World Theatre Day

World Theatre Day

March 27 marks World Theatre Day, a holiday established in 1961 to celebrate the anniversary of the opening of the Theatre of Nations in Paris. Its establishment was proposed by Arvi Kivimaa, president of the Finnish Center of the International Theater Institute, at the 9th World Congress of the International Theater Institute (ITI) in Helsinki. Since then, Theater Day has been coordinated and celebrated by more than a hundred national ITI centers around the world.

National Theatre in Warsaw

One of the most important cultural institutions in Poland is the National Theater in Warsaw. Founded in 1765 by King Stanislaw August Poniatowski, it is one of the oldest and most prestigious theaters in Europe. Throughout its history, the National Theater has played an important role in shaping Polish identity and culture, especially during times of political tension.

The beginnings of the theater

The National Theater began its operation on November 19, 1765, presenting Józef Bielawski’s comedy Natręci. The theater at that time did not have its own premises. It operated with other companies at the intersection of today’s Marszałkowska and Królewska streets in Warsaw. In 1779, an edifice was opened at Krasinski Square, where today the building of the Supreme Court of Warsaw rises. In that exact spot, the National Theater gained its first permanent home for more than half a century.

Want to read the original comedy by Jozef Bielawski? Click here – Polish digital library.

New headquarters and theater expansion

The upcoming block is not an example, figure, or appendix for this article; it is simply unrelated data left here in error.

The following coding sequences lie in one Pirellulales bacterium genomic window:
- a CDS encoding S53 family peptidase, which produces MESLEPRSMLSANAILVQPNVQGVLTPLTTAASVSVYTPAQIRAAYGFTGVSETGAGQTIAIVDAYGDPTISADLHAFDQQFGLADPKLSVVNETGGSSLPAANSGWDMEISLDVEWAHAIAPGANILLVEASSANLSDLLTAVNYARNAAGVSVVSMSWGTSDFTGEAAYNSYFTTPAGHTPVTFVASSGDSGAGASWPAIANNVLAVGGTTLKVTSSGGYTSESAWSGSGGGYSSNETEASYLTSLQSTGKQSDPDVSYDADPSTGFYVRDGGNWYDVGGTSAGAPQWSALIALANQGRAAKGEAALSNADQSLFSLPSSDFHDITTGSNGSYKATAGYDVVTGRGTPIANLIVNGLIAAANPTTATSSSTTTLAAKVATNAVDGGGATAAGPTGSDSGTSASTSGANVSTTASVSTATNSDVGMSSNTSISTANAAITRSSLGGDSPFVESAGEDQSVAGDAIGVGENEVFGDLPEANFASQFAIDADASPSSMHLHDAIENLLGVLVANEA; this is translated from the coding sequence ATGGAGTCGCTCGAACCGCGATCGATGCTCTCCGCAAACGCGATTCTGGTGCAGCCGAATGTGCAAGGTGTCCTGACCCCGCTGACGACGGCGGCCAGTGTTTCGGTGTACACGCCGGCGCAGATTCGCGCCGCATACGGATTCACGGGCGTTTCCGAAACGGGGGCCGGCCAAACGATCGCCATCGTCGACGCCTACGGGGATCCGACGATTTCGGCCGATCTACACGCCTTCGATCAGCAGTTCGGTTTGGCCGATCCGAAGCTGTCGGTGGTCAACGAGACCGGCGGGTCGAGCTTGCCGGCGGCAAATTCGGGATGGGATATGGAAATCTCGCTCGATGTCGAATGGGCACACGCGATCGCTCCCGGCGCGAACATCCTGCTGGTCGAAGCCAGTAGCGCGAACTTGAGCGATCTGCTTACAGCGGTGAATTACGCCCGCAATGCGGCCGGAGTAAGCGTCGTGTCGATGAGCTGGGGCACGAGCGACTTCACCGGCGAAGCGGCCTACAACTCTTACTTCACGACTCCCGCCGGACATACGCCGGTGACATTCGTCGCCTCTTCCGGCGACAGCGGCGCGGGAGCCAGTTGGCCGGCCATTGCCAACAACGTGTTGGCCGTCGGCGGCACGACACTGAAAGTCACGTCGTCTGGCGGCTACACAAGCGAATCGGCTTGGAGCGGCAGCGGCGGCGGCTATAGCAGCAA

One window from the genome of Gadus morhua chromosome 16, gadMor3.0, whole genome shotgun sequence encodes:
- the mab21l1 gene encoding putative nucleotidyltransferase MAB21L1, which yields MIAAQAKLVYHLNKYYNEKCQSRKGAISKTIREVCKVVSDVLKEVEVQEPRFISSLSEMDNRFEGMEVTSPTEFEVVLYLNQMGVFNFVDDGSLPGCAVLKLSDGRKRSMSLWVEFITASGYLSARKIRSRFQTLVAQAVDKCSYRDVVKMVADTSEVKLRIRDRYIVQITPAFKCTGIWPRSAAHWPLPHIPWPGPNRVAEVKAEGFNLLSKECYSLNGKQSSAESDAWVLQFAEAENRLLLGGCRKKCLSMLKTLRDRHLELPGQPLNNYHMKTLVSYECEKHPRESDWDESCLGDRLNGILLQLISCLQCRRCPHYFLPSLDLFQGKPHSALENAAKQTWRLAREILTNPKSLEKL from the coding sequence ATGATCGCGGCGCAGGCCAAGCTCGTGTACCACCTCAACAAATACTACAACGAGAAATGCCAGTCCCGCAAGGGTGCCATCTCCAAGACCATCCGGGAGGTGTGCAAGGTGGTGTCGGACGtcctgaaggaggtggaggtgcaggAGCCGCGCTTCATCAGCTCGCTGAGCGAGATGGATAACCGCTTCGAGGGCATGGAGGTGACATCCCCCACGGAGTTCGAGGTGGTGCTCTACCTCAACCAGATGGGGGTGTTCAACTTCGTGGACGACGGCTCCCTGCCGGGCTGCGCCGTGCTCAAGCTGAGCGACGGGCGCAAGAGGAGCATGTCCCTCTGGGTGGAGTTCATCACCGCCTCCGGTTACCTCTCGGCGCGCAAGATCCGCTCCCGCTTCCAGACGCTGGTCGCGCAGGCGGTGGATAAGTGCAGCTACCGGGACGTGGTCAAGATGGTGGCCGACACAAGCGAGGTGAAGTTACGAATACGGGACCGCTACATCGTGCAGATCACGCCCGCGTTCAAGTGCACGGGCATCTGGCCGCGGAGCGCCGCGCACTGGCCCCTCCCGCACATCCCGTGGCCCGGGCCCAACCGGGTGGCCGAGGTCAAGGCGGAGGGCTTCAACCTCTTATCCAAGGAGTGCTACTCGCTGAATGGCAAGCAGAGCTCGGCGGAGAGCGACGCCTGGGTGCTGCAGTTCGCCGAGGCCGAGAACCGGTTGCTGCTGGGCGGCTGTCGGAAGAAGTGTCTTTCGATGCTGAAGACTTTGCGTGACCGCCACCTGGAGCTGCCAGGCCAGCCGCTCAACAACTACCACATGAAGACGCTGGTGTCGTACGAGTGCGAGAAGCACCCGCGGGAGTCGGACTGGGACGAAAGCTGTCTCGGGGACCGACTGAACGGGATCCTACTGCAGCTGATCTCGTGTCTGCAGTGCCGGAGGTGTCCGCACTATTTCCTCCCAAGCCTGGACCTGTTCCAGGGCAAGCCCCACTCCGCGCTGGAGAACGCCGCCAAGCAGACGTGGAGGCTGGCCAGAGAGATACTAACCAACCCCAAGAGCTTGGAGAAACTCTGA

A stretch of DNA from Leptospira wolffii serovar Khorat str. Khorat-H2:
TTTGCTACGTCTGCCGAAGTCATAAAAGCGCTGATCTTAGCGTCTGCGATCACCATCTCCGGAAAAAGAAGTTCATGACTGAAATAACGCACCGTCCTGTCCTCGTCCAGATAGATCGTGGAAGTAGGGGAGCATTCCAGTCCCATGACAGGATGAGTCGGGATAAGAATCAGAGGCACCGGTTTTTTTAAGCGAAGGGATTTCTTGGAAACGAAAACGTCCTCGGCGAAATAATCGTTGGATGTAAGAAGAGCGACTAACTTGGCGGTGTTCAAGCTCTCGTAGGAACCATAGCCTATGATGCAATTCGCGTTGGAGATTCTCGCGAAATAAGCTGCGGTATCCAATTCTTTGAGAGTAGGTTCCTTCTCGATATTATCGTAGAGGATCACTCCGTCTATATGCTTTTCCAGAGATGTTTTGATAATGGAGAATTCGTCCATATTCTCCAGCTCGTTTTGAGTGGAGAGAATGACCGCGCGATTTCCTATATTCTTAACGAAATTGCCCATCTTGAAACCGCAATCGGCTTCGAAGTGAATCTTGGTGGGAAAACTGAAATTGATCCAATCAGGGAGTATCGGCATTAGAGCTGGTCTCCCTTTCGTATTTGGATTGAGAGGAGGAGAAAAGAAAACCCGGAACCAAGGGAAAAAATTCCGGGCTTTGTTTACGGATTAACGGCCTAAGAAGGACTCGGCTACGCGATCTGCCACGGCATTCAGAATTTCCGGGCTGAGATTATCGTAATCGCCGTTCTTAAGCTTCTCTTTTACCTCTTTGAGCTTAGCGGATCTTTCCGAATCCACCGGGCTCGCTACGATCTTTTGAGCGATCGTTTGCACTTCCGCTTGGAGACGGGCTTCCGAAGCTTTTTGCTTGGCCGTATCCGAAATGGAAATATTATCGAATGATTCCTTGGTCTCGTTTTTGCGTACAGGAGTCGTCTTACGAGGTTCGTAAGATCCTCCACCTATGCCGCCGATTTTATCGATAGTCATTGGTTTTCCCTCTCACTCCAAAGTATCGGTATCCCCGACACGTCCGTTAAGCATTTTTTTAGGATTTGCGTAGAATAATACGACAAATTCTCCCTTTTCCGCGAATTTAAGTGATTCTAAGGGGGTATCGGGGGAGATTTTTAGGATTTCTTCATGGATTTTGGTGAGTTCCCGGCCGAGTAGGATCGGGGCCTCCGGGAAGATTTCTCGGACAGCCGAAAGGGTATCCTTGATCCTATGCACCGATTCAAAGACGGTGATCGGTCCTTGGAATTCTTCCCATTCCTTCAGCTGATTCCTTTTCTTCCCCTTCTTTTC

Due to the need for more and more frequent renovations in the building on Krasinski Square, construction of a new theater building began in 1825, designed by Antonio Corazzi, an Italian architect. It was to be a large, representative edifice, intended for staging musical, dramatic and ballet performances, to be built at what was then Marywilski Square (now Theater Square). The cornerstone was laid on November 19, 1825, the sixtieth anniversary of the National Theater, in the presence of the government, all the actors and a crowd of spectators. In 1829, the second stage of the National Theater was opened in the auditorium of the Benevolent Society building on Krakowskie Przedmieście Street (rebuilt after World War II, it still stands today, with the distinctive inscription “Res sacra miser” on the facade). The stage was called the Variety Theater.

Further history of the theater

During the siege of Warsaw in 1939, the theater was bombed and almost completely destroyed. In 1945-1965, members of the theater staff operated on other stages, and the theater building was rebuilt from the rubble and expanded. The grand opening of the huge and modern Grand Theater was held on November 19, 1965. Today, the Grand Theater building in Warsaw is an edifice that houses three theaters: opera (National Opera), ballet (Polish National Ballet) and drama (National Theater).